This coming Saturday night a bizarre rally will convene on Kibbutz Zikim in the northern Negev, which will call for a different dialogue with the neighbors from the Gaza Strip.
Not far from there, in Sderot, in the summer of 2005, I appeared at a mass rally against the disengagement. The crowd that will gather this time will probably differ from the one that enthusiastically received the words of the alien that I was at the time, the writer who came from the left. None of the knitted-skullcap wearers, or the residents of the region who demonstrated against uprooting the Gush Katif settlements, will be there.
The rally at Kibbutz Zikim, which was initiated by a group called Kol Aher (A Different Voice), is raising a banner with the following slogan: "Gaza-Sderot: Now let's talk." I assume that leftists from all over the country will be there, as well as a handful of local people who don't believe that the Arabs understand only force, not even Hamas. It will be a rally whose participants, you will probably say, don't know where they're living. Don Quixotes at best, not to say a fifth column or traitors.
I did not change my spots, as I'm accused of doing, and will be accused in future. Then and now the same voice is speaking from within me. The voice that does not believe in the language of force. The disengagement, which I opposed at the time, came from the same belligerent school of thought that gives rise to acts of revenge and glorious military operations. The disengagement reflected violence in the full sense of the word. It contained not a single gesture of reconciliation, but on the contrary, only uprooting and destruction. If they would at least have left the settlements in place as a gesture, as a way to stretch out a hand in peace, that would have been enough. But the way it was done, with a total lack of logic, is it any surprise that among the ruins left by the bulldozers, squads of saboteurs moved in, whose goal is to sow destruction and terror? It was to be expected, when we don't switch to another language.
I believe that there is another language. Like any believer anywhere, I want to believe. For lack of choice I want to believe that another language exists, and I believe that the desire to speak a different language will in the final analysis also lead to a different situation. Every day billions of people go to churches, mosques and synagogues to pray. Whom do they pray to? Do they have any proof of God's existence? Of course not. But they want to believe. Nobody is surprised at that desire, whereas they are surprised at ours. Nobody comes with complaints about that, but they do come with complaints to us, the supposed defeatists.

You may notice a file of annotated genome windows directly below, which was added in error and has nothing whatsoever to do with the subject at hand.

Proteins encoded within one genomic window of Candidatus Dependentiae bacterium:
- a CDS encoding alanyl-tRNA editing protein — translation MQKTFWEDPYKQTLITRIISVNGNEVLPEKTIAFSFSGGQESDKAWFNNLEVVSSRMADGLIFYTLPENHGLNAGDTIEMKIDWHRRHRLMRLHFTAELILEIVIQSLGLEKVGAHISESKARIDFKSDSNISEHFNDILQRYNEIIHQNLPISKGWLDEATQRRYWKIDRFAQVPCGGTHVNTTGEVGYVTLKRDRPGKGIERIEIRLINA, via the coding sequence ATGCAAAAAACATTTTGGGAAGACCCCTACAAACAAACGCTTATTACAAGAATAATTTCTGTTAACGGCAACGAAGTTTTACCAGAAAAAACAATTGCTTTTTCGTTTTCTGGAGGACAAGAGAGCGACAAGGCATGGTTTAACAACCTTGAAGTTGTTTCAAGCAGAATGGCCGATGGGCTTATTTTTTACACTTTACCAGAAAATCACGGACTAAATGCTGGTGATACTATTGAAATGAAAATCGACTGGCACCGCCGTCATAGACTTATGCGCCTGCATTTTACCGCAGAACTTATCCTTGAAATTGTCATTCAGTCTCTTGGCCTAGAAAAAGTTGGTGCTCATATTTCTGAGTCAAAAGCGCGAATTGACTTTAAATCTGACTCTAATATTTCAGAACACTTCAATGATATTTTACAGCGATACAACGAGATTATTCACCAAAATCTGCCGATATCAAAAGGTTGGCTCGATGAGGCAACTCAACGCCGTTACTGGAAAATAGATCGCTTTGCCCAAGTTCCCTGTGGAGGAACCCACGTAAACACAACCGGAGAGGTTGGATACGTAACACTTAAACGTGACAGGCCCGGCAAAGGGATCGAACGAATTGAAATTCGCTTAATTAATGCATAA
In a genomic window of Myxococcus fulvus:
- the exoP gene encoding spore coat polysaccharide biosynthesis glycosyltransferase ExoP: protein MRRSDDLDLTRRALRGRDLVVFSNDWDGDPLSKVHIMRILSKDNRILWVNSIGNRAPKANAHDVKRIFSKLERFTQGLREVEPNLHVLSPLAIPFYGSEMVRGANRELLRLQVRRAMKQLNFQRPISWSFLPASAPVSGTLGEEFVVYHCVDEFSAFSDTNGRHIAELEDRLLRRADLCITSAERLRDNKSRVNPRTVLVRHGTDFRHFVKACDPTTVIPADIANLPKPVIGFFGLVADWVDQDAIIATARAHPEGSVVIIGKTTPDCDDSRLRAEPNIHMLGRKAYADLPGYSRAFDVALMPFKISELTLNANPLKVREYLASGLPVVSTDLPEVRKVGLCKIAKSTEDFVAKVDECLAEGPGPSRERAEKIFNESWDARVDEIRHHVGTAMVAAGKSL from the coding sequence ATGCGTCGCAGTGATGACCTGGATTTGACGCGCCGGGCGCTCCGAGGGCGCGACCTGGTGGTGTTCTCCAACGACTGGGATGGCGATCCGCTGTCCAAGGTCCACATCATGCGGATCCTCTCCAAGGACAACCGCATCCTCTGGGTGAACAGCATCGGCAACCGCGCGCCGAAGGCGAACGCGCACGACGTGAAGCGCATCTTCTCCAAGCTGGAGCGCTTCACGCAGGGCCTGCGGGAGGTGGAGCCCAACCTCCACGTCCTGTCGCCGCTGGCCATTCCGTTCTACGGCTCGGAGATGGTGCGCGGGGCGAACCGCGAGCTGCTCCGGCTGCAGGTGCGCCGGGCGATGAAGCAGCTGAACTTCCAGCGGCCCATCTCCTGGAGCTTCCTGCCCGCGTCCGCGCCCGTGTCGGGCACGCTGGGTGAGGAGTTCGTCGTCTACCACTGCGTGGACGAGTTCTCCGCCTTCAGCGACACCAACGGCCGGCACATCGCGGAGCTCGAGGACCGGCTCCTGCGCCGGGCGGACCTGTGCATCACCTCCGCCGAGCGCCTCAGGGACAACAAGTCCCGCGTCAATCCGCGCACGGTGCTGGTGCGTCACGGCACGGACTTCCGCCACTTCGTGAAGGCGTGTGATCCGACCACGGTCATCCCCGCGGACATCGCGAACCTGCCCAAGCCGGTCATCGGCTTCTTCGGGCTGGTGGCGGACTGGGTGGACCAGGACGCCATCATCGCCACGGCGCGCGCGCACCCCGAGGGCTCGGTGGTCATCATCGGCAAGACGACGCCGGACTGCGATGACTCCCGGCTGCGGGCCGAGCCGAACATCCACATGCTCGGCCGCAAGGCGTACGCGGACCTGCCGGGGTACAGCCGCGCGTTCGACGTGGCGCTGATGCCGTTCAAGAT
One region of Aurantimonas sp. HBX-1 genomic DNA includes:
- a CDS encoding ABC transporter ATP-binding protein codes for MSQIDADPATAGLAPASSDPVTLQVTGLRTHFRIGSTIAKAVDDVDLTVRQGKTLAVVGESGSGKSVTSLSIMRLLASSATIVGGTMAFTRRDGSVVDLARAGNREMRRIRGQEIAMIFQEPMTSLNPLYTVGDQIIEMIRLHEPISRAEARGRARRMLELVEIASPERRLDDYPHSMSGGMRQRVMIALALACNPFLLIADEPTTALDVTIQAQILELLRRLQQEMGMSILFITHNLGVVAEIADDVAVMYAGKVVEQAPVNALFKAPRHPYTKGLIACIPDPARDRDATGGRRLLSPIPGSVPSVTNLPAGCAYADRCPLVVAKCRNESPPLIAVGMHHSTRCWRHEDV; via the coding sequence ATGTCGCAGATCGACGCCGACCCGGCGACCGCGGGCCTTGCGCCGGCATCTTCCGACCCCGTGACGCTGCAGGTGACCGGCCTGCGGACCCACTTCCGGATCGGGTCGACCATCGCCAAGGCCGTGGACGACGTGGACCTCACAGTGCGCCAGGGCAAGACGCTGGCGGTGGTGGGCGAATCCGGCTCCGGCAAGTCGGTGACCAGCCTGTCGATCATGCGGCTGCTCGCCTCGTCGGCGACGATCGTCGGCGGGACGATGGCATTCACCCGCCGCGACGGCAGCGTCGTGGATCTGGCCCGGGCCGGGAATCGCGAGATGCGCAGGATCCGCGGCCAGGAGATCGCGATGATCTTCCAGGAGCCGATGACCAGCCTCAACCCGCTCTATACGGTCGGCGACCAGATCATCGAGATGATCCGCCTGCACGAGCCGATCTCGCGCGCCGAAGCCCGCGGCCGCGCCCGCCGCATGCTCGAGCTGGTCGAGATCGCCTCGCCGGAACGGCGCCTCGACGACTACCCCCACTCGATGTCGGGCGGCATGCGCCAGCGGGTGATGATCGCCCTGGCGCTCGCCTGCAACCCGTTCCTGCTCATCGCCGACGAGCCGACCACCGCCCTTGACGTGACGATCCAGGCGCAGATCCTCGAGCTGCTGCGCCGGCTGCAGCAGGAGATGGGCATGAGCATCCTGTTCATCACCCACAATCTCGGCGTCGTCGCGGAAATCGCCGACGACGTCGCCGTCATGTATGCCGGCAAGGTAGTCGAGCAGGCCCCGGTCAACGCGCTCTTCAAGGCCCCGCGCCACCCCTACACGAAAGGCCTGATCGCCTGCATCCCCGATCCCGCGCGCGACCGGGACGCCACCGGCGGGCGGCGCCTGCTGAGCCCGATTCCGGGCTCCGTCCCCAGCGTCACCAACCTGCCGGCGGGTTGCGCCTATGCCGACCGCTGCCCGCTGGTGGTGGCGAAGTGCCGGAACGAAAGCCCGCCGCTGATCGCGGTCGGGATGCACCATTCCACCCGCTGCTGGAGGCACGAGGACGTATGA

I believe in another language just as much as people believe in God. Sowing destruction, as justified as it may be under the circumstances, and violence, as justified as it may be under the circumstances, will of necessity cause greater destruction and greater violence. But we still have not arrived at the age of recognition. We have not yet been graced with a leader who will decide to use another language. We aren't even close to gaining a leader who won't be afraid to admit that a belligerent solution is an illusion for the most part, an illusion of accomplishment.
But that doesn't change the fact that as time passes, we are learning again and again that the accomplishments of war have no positive effect. The only result of every military operation is a long-term destructive influence, which is caused by the use of force.
That's why it's important to know that somewhere there is a tiny minority preserving the ember of sanity. It's important to know that somewhere people are gathering who think and speak differently.